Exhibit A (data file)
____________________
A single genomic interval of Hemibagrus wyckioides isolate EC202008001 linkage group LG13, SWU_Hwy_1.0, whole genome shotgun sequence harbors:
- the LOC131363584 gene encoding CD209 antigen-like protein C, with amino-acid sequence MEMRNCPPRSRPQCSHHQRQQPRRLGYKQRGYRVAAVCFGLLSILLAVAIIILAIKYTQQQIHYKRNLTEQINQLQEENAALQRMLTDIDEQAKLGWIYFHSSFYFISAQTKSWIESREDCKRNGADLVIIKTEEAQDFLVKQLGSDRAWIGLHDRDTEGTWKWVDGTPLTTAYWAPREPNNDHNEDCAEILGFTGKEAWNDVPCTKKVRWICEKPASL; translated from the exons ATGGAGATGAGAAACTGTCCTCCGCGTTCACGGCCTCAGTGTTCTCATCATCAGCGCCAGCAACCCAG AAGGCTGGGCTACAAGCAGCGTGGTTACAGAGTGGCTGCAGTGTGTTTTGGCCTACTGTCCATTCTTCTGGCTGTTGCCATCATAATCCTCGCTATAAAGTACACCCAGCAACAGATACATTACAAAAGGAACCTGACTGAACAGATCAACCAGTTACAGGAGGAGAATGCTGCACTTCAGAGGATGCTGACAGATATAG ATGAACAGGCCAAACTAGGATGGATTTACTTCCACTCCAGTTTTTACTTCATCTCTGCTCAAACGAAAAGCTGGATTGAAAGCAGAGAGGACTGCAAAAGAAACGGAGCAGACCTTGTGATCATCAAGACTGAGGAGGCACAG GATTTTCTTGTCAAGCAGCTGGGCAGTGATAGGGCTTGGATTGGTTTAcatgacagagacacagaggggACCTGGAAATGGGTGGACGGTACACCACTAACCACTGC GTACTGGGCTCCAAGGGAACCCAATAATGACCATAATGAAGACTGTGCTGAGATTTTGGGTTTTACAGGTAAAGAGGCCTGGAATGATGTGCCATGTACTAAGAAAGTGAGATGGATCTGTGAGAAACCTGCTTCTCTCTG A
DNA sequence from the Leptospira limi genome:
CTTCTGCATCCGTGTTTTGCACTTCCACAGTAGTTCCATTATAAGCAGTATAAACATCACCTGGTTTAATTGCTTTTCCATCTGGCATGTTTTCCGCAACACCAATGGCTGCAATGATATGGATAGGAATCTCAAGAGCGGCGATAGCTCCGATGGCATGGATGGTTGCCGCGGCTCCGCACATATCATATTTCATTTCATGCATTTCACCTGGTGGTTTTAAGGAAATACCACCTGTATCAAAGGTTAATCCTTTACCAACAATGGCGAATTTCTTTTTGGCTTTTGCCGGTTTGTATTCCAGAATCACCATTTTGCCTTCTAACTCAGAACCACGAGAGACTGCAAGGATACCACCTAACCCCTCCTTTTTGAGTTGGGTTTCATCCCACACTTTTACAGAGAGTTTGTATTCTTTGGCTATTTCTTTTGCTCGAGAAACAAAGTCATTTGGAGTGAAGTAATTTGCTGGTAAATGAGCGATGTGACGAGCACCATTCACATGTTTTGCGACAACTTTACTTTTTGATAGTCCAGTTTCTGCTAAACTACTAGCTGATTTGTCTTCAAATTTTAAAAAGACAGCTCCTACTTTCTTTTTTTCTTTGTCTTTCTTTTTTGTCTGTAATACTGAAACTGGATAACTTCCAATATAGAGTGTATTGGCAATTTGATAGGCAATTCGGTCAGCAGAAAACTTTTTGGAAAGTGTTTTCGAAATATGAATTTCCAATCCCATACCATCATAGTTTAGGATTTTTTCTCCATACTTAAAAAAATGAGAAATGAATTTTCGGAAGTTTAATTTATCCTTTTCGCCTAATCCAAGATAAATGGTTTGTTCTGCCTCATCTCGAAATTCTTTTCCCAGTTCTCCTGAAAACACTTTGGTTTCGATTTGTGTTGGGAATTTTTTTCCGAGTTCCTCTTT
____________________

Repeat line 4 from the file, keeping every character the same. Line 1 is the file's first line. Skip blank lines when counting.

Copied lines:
CTTCTGCATCCGTGTTTTGCACTTCCACAGTAGTTCCATTATAAGCAGTATAAACATCACCTGGTTTAATTGCTTTTCCATCTGGCATGTTTTCCGCAACACCAATGGCTGCAATGATATGGATAGGAATCTCAAGAGCGGCGATAGCTCCGATGGCATGGATGGTTGCCGCGGCTCCGCACATATCATATTTCATTTCATGCATTTCACCTGGTGGTTTTAAGGAAATACCACCTGTATCAAAGGTTAATCCTTTACCAACAATGGCGAATTTCTTTTTGGCTTTTGCCGGTTTGTATTCCAGAATCACCATTTTGCCTTCTAACTCAGAACCACGAGAGACTGCAAGGATACCACCTAACCCCTCCTTTTTGAGTTGGGTTTCATCCCACACTTTTACAGAGAGTTTGTATTCTTTGGCTATTTCTTTTGCTCGAGAAACAAAGTCATTTGGAGTGAAGTAATTTGCTGGTAAATGAGCGATGTGACGAGCACCATTCACATGTTTTGCGACAACTTTACTTTTTGATAGTCCAGTTTCTGCTAAACTACTAGCTGATTTGTCTTCAAATTTTAAAAAGACAGCTCCTACTTTCTTTTTTTCTTTGTCTTTCTTTTTTGTCTGTAATACTGAAACTGGATAACTTCCAATATAGAGTGTATTGGCAATTTGATAGGCAATTCGGTCAGCAGAAAACTTTTTGGAAAGTGTTTTCGAAATATGAATTTCCAATCCCATACCATCATAGTTTAGGATTTTTTCTCCATACTTAAAAAAATGAGAAATGAATTTTCGGAAGTTTAATTTATCCTTTTCGCCTAATCCAAGATAAATGGTTTGTTCTGCCTCATCTCGAAATTCTTTTCCCAGTTCTCCTGAAAACACTTTGGTTTCGATTTGTGTTGGGAATTTTTTTCCGAGTTCCTCTTT